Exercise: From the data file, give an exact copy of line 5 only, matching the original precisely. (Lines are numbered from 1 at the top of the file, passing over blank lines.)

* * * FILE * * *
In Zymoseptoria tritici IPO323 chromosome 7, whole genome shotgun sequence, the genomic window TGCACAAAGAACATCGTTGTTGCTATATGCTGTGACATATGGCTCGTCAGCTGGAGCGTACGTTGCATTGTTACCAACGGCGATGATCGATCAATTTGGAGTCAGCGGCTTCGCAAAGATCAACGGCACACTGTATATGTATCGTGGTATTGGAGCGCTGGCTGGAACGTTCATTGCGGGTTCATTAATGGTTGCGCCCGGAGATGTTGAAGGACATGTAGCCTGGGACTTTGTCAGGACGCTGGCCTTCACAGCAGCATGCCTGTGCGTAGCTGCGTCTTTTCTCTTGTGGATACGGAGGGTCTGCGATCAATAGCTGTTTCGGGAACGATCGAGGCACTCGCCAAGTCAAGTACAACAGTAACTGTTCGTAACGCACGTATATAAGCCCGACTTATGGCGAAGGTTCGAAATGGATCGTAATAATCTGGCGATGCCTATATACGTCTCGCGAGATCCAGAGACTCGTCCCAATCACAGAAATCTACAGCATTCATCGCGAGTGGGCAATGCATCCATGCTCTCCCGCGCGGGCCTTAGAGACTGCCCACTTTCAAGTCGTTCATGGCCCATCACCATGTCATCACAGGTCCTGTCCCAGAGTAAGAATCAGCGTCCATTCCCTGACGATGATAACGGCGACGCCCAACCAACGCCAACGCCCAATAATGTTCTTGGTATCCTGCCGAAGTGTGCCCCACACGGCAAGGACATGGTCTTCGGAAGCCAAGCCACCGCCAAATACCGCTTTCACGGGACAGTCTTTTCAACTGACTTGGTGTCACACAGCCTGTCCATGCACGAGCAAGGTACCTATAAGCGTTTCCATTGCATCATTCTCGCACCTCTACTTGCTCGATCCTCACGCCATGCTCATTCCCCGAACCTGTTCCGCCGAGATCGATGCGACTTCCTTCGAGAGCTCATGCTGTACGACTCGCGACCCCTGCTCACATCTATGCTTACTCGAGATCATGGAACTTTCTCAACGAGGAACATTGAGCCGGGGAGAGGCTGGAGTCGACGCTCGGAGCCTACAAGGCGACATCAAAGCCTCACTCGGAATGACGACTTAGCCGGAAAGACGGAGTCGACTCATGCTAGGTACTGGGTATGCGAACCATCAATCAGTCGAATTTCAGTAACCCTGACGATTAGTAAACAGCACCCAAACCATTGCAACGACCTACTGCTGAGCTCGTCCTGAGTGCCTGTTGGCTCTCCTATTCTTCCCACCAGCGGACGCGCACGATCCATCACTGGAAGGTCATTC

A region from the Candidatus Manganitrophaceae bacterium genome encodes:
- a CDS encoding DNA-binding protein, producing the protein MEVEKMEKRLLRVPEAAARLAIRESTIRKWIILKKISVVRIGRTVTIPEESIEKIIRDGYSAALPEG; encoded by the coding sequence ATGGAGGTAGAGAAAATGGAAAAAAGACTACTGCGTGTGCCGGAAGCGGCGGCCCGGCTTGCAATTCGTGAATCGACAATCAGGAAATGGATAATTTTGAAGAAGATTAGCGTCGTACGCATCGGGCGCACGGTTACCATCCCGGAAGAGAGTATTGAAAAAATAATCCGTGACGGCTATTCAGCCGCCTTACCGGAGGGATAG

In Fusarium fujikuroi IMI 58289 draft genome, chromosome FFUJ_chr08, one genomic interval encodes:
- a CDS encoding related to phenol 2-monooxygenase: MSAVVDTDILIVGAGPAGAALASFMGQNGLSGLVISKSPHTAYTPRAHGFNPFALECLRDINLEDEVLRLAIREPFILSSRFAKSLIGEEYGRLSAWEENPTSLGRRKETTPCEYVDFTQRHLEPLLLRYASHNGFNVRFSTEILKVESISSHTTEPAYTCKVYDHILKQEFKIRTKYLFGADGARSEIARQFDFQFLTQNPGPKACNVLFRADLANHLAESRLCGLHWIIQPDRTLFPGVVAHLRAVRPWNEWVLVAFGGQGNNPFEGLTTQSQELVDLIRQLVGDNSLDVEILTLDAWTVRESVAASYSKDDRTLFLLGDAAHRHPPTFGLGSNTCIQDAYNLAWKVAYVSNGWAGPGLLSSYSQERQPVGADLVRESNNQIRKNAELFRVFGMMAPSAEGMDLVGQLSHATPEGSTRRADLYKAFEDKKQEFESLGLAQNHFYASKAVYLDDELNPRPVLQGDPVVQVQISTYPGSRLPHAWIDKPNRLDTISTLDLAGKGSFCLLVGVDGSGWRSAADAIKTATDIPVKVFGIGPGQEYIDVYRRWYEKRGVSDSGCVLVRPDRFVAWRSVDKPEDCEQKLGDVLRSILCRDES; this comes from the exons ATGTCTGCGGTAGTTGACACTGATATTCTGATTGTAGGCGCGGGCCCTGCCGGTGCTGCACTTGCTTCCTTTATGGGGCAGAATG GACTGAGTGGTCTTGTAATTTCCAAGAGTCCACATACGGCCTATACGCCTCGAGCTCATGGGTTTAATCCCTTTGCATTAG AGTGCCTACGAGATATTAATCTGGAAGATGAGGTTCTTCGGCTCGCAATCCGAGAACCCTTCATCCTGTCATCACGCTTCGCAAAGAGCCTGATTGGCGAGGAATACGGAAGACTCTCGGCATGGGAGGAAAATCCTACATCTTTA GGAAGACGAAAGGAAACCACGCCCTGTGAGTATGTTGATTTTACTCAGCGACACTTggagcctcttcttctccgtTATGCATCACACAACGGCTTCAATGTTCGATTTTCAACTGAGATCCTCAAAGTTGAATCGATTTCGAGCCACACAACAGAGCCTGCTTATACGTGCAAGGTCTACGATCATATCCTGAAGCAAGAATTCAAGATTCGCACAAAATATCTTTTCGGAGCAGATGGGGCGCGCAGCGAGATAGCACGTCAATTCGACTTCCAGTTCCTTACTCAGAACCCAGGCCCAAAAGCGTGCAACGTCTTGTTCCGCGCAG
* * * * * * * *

- a CDS encoding related to phenol 2-monooxygenase: MSAVVDTDILIVGAGPAGAALASFMGQNGLSGLVISKSPHTAYTPRAHGFNPFALECLRDINLEDEVLRLAIREPFILSSRFAKSLIGEEYGRLSAWEENPTSLGRRKETTPCEYVDFTQRHLEPLLLRYASHNGFNVRFSTEILKVESISSHTTEPAYTCKVYDHILKQEFKIRTKYLFGADGARSEIARQFDFQFLTQNPGPKACNVLFRADLANHLAESRLCGLHWIIQPDRTLFPGVVAHLRAVRPWNEWVLVAFGGQGNNPFEGLTTQSQELVDLIRQLVGDNSLDVEILTLDAWTVRESVAASYSKDDRTLFLLGDAAHRHPPTFGLGSNTCIQDAYNLAWKVAYVSNGWAGPGLLSSYSQERQPVGADLVRESNNQIRKNAELFRVFGMMAPSAEGMDLVGQLSHATPEGSTRRADLYKAFEDKKQEFESLGLAQNHFYASKAVYLDDELNPRPVLQGDPVVQVQISTYPGSRLPHAWIDKPNRLDTISTLDLAGKGSFCLLVGVDGSGWRSAADAIKTATDIPVKVFGIGPGQEYIDVYRRWYEKRGVSDSGCVLVRPDRFVAWRSVDKPEDCEQKLGDVLRSILCRDES; this comes from the exons ATGTCTGCGGTAGTTGACACTGATATTCTGATTGTAGGCGCGGGCCCTGCCGGTGCTGCACTTGCTTCCTTTATGGGGCAGAATG GACTGAGTGGTCTTGTAATTTCCAAGAGTCCACATACGGCCTATACGCCTCGAGCTCATGGGTTTAATCCCTTTGCATTAG AGTGCCTACGAGATATTAATCTGGAAGATGAGGTTCTTCGGCTCGCAATCCGAGAACCCTTCATCCTGTCATCACGCTTCGCAAAGAGCCTGATTGGCGAGGAATACGGAAGACTCTCGGCATGGGAGGAAAATCCTACATCTTTA GGAAGACGAAAGGAAACCACGCCCTGTGAGTATGTTGATTTTACTCAGCGACACTTggagcctcttcttctccgtTATGCATCACACAACGGCTTCAATGTTCGATTTTCAACTGAGATCCTCAAAGTTGAATCGATTTCGAGCCACACAACAGAGCCTGCTTATACGTGCAAGGTCTACGATCATATCCTGAAGCAAGAATTCAAGATTCGCACAAAATATCTTTTCGGAGCAGATGGGGCGCGCAGCGAGATAGCACGTCAATTCGACTTCCAGTTCCTTACTCAGAACCCAGGCCCAAAAGCGTGCAACGTCTTGTTCCGCGCAG